Committees of Correspondence (Massachusetts Historical Society)

Widen geographic scope of resistance movement.

Committees of Correspondence (Paul Revere Heritage Project)

Committees of Correspondence

Boston Tea Party (1773)

Boston Tea Party (Massachusetts Historical Society)

Tea, Taxes, and The American Revolution: Crash Course World History #28 - YouTube

Boston Tea Party museum

Tea Act

Tea Act (May 1773)

1. Monopoly: British East India Company sell off surplus tea to America
2. Patriots were making money smuggling tea from Holland.
3. Patriots feared precedent of paying even a small tax on tea.

Tea Party itself:

Tea destroyed worth almost $1 million.
Colonists refused to pay for the tea.


Eyewitness account by George Hewes (History Place)

Use of "tea party" in political symbolism

American Patriots Carry Out Boston Tea Party (On This Day, Finding Dulcinea)

Boston Tea Party museum

Tea Act

Loyal Nine

The Secret Plan (good paragraph on the symbolism of Indian dress)

Participants in the Boston Tea Party

Was brick tea tossed into Boston Harbor?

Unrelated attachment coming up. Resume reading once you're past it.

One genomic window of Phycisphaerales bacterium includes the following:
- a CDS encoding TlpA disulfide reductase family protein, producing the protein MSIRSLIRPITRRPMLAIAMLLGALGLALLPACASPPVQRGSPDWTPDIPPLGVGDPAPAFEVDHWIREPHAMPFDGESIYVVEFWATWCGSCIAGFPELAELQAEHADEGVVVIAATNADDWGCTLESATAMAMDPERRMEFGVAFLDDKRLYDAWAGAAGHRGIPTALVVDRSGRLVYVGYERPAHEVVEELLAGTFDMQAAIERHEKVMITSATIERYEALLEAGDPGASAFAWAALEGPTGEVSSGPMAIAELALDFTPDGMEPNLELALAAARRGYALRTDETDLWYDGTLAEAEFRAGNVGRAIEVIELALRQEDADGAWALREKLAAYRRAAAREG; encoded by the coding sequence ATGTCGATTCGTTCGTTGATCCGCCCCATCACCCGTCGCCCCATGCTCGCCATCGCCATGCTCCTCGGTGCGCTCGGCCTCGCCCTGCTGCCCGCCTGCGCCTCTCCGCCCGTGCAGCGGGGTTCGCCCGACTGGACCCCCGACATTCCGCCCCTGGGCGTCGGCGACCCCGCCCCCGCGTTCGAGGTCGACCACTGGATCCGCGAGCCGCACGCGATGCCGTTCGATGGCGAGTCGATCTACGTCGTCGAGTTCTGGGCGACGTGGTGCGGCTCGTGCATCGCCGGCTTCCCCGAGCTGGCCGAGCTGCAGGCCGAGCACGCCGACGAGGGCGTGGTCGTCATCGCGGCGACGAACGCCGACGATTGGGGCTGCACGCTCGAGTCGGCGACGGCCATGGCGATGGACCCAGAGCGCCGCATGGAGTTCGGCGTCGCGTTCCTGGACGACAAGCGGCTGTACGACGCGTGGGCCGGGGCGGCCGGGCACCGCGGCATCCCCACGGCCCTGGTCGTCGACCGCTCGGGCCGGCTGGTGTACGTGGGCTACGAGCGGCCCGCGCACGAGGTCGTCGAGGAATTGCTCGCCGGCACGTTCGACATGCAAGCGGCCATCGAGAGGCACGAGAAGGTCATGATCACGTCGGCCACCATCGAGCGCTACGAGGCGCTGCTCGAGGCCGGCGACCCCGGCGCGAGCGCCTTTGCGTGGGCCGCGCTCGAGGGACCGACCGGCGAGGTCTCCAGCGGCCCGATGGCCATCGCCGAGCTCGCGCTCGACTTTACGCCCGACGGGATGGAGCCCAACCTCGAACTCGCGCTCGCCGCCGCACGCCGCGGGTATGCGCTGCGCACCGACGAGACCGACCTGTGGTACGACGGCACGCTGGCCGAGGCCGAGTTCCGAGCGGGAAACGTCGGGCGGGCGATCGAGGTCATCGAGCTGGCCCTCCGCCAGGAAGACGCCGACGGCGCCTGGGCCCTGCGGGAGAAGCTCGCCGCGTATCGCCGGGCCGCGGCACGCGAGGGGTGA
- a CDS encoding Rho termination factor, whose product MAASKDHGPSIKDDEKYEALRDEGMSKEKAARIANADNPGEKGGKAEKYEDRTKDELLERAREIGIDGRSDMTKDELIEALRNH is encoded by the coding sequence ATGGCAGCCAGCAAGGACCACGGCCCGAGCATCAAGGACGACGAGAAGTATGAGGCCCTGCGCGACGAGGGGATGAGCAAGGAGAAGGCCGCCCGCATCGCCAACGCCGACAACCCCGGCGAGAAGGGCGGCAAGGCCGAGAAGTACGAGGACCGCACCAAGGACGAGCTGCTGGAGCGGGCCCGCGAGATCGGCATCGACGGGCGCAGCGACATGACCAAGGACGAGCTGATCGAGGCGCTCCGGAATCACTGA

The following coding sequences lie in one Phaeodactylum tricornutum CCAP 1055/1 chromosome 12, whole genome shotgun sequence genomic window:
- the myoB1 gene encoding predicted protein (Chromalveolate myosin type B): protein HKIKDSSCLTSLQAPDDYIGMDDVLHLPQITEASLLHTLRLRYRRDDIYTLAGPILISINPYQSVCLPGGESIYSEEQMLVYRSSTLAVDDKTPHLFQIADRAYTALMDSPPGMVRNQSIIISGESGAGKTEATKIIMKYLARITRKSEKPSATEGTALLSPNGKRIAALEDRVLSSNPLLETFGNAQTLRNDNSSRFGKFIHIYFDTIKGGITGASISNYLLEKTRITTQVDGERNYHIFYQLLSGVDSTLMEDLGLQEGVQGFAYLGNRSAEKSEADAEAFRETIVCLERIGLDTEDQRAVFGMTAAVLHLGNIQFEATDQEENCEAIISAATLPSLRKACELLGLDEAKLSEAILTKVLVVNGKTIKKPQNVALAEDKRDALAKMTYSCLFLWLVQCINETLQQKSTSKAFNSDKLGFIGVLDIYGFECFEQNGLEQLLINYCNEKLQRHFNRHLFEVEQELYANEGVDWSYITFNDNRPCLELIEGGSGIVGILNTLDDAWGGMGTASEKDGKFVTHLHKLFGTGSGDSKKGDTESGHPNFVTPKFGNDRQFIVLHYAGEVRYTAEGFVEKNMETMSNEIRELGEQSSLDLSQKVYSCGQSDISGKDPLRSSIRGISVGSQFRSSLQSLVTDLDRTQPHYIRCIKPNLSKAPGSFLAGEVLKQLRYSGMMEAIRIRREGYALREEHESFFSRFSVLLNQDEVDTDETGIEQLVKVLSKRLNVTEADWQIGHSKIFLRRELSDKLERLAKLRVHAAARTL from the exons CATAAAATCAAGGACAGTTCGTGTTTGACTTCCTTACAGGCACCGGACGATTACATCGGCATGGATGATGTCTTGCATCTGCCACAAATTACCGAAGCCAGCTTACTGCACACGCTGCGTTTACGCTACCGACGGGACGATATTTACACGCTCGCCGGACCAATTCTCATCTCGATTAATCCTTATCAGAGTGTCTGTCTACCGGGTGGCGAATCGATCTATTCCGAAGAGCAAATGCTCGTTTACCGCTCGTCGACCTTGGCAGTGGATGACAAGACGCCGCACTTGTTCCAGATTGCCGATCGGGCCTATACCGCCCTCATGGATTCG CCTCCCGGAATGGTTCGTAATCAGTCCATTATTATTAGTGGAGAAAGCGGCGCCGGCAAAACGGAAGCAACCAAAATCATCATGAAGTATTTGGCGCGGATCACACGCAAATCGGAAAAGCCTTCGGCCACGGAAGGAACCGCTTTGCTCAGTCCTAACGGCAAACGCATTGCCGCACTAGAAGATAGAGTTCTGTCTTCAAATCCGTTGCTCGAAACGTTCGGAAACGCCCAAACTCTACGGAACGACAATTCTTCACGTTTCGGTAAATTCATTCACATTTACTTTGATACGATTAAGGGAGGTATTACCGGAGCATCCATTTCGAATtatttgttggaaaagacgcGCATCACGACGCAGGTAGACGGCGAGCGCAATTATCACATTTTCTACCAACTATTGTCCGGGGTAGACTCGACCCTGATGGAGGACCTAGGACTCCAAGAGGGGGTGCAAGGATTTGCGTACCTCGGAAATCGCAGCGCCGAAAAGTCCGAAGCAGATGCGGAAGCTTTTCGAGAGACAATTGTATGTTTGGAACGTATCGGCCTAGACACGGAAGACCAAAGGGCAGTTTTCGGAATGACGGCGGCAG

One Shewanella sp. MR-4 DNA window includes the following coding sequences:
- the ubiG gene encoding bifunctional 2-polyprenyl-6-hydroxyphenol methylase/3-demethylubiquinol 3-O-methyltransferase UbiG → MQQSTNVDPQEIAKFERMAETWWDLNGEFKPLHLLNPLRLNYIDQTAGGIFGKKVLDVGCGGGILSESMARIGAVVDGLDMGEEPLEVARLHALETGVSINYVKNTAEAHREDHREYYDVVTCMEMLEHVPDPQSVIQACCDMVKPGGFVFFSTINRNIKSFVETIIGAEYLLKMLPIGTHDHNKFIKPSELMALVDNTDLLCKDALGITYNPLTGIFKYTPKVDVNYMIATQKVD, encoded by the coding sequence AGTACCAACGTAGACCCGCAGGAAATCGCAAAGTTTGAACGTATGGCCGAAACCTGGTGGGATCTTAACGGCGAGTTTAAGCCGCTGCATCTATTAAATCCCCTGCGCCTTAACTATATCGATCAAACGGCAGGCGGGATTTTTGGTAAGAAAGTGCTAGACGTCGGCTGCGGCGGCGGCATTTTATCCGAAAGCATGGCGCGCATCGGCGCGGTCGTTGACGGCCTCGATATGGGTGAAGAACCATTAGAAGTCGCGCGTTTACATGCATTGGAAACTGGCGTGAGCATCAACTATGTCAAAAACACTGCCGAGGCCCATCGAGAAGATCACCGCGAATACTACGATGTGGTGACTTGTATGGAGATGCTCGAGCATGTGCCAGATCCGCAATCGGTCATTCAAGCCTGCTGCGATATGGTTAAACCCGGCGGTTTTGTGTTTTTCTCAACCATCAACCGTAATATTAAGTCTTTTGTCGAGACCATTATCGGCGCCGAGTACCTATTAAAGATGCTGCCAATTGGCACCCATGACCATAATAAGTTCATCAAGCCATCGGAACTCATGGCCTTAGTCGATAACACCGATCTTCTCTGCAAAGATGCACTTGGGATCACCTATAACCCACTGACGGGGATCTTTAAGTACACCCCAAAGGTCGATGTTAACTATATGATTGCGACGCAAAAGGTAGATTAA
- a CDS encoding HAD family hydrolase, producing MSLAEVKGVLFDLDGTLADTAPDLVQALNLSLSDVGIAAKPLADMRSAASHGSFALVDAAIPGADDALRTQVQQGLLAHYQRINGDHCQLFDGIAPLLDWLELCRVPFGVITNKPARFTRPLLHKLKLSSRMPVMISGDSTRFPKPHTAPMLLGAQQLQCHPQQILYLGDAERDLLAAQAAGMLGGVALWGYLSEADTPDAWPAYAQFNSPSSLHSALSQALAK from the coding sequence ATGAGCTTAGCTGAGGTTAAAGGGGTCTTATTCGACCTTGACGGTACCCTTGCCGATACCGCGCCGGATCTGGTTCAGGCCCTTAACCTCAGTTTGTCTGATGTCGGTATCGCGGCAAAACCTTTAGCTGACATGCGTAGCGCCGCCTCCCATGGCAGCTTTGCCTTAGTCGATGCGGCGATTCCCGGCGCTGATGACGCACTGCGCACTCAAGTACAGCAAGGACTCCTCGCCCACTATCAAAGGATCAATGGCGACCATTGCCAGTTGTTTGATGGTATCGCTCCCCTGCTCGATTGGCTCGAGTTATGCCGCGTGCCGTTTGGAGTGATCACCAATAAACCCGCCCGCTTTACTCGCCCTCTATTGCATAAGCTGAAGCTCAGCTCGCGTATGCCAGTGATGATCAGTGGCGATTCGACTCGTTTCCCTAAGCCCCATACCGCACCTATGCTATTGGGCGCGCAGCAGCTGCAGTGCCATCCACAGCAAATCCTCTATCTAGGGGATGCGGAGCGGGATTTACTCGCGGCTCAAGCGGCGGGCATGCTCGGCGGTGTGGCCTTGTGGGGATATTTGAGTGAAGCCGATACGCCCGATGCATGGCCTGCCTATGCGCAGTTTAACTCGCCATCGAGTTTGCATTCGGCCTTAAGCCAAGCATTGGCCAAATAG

The Aftermath

Coercive Acts (1774)

Coercive Acts (Massachusetts Historical Society)

Intolerable Acts

Called Intolerable Acts by the colonists

British Parliament Adopts the Coercive Acts (

Americans convinced British planned to take away their liberty.

Port of Boston closed to shipping until tea was paid for: "Lord North is closing the port of Boston."

a. Massachusetts Government Act

Altered the Massachusetts charter
Substituted an appointed council for an elected one
Increased the powers of the Governor
Halted most town meetings.

b. Justice Act

British officials would be sent to England for trial.

c. Quartering Act

British military commanders could house their troops in private dwellings.


Frederick North, Lord North (Victorian Web)

Intolerable Acts (1774) (Milestone Documents)

Quebec Act (1774)

Intended to ease strains of British conquest of the former French colony.

Quebec Act map

Catholics granted greater religious freedom.
Representative assembly abolished.
Canada boundary extended to Ohio River.
Many American colonists coveted this land.

Results thus far in the arguments between the British government and the colonies:

Colonists worried over precedents of Coercive Acts and Quebec Act.
Both Acts made colonists fear that Britain had a deliberate plan to oppress the American colonies.

BUT: few people wanted to take hasty action.
Most patriots remained loyal to Britain and hoped for reconciliation
Colonists agreed to send delegates to Philadelphia to attend a Continental Congress to consider an appropriate response.